One addition to consider on this topic, which Leeman did not mention, is believer’s union with Christ, a core principle of salvation. Since believers are “in Christ,” and since the church is Christ’s body (Ephesians 1:22-23; 5:29-30), it should be natural for all true believers to desire to be a part of the church.

Do I believe that Jesus has imperium?
In our current cultural milieu, we are bombarded with seeds of doubt regarding the church. Every day, it seems, we read how atheism and agnosticism are on the rise. In a moment of all honesty, there have been days when I have wondered about the future of the church. Thus I want to continually remind myself that Jesus’ imperium guarantees the continued success of his church and rest confidently in that truth.

Am I submitting to the church?
I want to know as a pastor in training if I am setting the example for others in this area. If not, then I need to reexamine the role Jesus Christ and his church play in my life. To that end, Leeman offers eight practical ways that professing Christians can rightly judge the answer to this question (pp.95-103). On the whole the answer is currently yes, although I long to do better in certain areas. For example, I desire to grow in affection toward my brothers and sisters in Christ. I want to find joy in their joy and mourn when they mourn (p.99).

How will I change the membership process in a church that needs to change?
Should I have the members read this book, or one similar? Should I present my case to the deacons/elders first and then seek ways to instruct the congregation gently and lovingly? Most likely, such a transition will take time, patience, persistence, and most of all a deep rooted love for the congregation. In such a case, another question arises: will the current members of such a church need to go through the new membership process? I cannot as yet answer these questions fully, but I resolve to work through them before these issues arise.

Do I see the church as something greater than a volunteer organization?
Having read this book, I have a clear picture of the fundamental difference between volunteer organizations and the church. The church is not a place where I volunteer; it is a place where I serve Christ and others because of what Christ has done for me. I am compelled to serve, not forced to volunteer. I willingly submit as Christ willingly submitted to death.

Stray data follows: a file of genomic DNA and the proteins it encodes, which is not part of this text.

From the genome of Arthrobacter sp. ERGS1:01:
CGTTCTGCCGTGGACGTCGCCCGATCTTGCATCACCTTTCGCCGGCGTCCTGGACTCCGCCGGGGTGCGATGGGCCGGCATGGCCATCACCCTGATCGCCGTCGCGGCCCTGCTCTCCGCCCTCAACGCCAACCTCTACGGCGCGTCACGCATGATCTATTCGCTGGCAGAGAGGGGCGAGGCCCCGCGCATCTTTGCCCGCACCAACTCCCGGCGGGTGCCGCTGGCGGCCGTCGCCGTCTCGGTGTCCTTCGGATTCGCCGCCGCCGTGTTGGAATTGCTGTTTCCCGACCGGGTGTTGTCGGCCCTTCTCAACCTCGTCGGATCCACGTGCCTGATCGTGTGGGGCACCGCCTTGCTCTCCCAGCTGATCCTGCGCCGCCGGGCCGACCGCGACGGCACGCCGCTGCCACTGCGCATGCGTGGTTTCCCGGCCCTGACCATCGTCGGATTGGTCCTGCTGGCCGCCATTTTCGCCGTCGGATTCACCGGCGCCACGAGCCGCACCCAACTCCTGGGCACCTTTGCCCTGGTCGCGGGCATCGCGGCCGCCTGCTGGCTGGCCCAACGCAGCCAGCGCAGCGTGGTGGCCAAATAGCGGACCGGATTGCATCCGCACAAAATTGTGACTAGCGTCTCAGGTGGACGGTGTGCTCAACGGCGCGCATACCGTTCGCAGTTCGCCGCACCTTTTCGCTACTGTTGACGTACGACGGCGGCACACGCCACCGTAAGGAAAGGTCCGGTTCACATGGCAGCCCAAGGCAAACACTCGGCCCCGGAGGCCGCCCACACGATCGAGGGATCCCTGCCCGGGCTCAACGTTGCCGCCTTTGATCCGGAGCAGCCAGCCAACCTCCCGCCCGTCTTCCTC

Do I lay down my life for my fellow brothers and sisters?
In his conclusion, Leeman argues that church members live the gospel and “display Christ’s love for the world” when we sacrifice ourselves for one another through love. I want to examine my life daily to look for opportunities to lay down my life and love my fellow brothers and sisters in Christ. I want to lead by example in this area, especially as I prepare for pastoral ministry in the hopes that the congregation will see the reality of Christ in me.

The primary insight I learned from this book is how to succinctly communicate the importance of biblical church membership, and why it’s important, to all who profess faith in Christ. Leeman is right when he suggests that most Christians need to fundamentally change how they view the role of the church in their lives. This book has prepared me to recognize and counter false views of the church and church membership in a loving and convincing manner. This will serve me well as a pastor and as a Christian who seeks to live out the gospel not only in the church but also in the public square.